Disclaimer: I don't own Pride and Prejudice. I am not Jane Austen. I'm a college student with an overactive imagination and quite a bit of time.
Closer by everymonday
Chapter One: Words Are Flying Out Like Endless Rain
December 22; 11:38PM
When does a relationship actually start? Does it start the moment hellos are exchanged? Maybe it starts with intention and determination and searching and longing. One could argue a relationship does start not as a collision of persons, but souls. It may be that a relationship does not begin until both partners know each other, technically, verbally, biblically, what have you. Perhaps a relationship starts at the very beginning of time, when all of our fates are written and calculated, if you believe that sort of thing. Maybe a relationship starts with two hands brushing each other on purpose finally. Or maybe, it starts just with two eyes meeting across the room, if only for a brief moment.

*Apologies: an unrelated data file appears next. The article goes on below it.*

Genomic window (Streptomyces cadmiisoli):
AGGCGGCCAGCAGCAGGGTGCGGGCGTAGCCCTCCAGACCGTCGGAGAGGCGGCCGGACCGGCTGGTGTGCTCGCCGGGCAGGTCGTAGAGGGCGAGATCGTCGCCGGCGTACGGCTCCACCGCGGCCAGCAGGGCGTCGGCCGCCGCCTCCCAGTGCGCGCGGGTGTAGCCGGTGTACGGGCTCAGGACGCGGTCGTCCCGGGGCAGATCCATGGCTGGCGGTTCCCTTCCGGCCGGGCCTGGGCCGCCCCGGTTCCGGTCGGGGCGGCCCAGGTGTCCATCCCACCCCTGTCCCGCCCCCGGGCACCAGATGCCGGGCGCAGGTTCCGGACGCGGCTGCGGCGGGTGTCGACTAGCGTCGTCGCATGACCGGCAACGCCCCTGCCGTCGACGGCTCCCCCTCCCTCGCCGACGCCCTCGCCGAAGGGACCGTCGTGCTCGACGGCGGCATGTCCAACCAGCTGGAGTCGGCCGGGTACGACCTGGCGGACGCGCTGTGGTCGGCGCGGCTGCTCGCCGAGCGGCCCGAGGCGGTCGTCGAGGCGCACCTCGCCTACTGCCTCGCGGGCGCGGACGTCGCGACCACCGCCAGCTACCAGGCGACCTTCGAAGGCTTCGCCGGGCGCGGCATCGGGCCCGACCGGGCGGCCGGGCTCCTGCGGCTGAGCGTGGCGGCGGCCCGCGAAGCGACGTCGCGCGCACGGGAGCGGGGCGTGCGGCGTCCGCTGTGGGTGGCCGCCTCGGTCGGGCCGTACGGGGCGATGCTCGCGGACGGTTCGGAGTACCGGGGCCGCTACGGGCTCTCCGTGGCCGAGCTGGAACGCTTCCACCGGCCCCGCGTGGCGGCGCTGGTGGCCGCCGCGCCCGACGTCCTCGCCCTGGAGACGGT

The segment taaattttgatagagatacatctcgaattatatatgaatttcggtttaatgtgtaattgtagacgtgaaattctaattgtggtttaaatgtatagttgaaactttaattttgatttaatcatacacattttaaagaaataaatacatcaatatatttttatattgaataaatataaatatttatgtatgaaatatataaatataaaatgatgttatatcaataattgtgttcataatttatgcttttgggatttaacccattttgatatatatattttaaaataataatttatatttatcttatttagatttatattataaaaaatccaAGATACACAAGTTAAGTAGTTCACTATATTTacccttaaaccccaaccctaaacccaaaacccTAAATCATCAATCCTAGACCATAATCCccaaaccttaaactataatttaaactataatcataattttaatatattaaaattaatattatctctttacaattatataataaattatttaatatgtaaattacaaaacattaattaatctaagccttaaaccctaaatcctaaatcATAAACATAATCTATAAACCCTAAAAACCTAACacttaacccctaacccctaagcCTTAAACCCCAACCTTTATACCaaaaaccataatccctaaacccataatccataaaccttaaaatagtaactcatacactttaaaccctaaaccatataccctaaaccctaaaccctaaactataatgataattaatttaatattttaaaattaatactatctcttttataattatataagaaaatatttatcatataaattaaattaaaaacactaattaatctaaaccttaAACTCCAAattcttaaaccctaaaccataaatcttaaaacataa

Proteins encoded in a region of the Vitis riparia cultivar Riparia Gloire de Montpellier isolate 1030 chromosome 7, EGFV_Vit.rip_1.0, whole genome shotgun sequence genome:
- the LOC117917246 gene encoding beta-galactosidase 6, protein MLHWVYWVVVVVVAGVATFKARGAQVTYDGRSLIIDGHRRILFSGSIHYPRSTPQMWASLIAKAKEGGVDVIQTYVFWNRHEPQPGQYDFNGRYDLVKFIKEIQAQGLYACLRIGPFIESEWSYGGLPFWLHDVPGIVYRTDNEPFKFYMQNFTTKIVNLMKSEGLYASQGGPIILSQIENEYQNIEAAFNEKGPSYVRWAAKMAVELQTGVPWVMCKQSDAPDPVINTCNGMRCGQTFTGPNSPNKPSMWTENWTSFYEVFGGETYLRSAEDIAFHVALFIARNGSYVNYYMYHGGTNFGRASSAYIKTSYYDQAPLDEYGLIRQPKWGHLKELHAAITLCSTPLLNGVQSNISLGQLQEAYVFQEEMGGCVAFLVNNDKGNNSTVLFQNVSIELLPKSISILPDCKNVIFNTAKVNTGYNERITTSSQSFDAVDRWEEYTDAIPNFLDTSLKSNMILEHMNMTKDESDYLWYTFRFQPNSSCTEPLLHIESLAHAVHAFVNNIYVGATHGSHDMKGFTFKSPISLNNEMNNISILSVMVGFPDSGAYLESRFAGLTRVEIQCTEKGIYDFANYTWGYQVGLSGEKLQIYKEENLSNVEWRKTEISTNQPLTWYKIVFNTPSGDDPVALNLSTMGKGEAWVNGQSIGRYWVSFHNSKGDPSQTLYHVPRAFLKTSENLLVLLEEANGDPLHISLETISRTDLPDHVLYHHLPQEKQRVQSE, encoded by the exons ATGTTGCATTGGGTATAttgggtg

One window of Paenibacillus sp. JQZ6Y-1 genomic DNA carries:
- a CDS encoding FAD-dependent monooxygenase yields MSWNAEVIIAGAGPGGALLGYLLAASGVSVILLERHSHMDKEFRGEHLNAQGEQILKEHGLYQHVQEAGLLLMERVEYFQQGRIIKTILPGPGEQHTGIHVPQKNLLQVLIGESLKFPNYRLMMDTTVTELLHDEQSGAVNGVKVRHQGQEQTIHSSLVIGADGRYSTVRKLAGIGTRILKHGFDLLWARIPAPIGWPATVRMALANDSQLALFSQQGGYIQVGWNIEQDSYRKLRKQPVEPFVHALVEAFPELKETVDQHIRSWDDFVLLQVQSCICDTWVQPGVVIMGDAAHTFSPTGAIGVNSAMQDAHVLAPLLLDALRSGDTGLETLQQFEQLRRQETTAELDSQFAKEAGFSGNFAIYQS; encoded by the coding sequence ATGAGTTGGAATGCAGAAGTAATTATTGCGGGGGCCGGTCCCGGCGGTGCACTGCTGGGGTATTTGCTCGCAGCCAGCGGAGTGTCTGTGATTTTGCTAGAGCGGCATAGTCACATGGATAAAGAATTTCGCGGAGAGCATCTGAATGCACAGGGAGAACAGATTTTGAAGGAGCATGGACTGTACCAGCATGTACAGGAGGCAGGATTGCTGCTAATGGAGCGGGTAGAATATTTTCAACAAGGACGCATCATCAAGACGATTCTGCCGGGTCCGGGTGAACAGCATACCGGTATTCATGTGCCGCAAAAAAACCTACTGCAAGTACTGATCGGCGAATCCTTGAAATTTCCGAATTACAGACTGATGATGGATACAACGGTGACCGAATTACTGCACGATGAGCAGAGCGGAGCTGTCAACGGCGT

Elizabeth Bennet, Lizzie to those who could get away with it, scanned the room as she entered, taking in the elegant decorations and looking for no one in particular. Her right arm was linked with her favorite sister, her left carried a rather lovely bouquet of flowers from someone whose name she couldn't quite remember at the moment. Someone had given them to her after she'd left her car and on the way to this party. She supposed it was silly to be carrying them inside. She'd give them to the host, she decided, making a mental note to be sure to take the card out. A figure as nameless as the flower sender bumped into Jane, pushing both girls a couple of steps over. When Lizzie looked to the culprit, but found a woman's back. She set her mouth to tell this woman to watch her feet, and to keep in mind how much her own were worth, but a pair of smoldering eyes caught hers and her words died at her throat.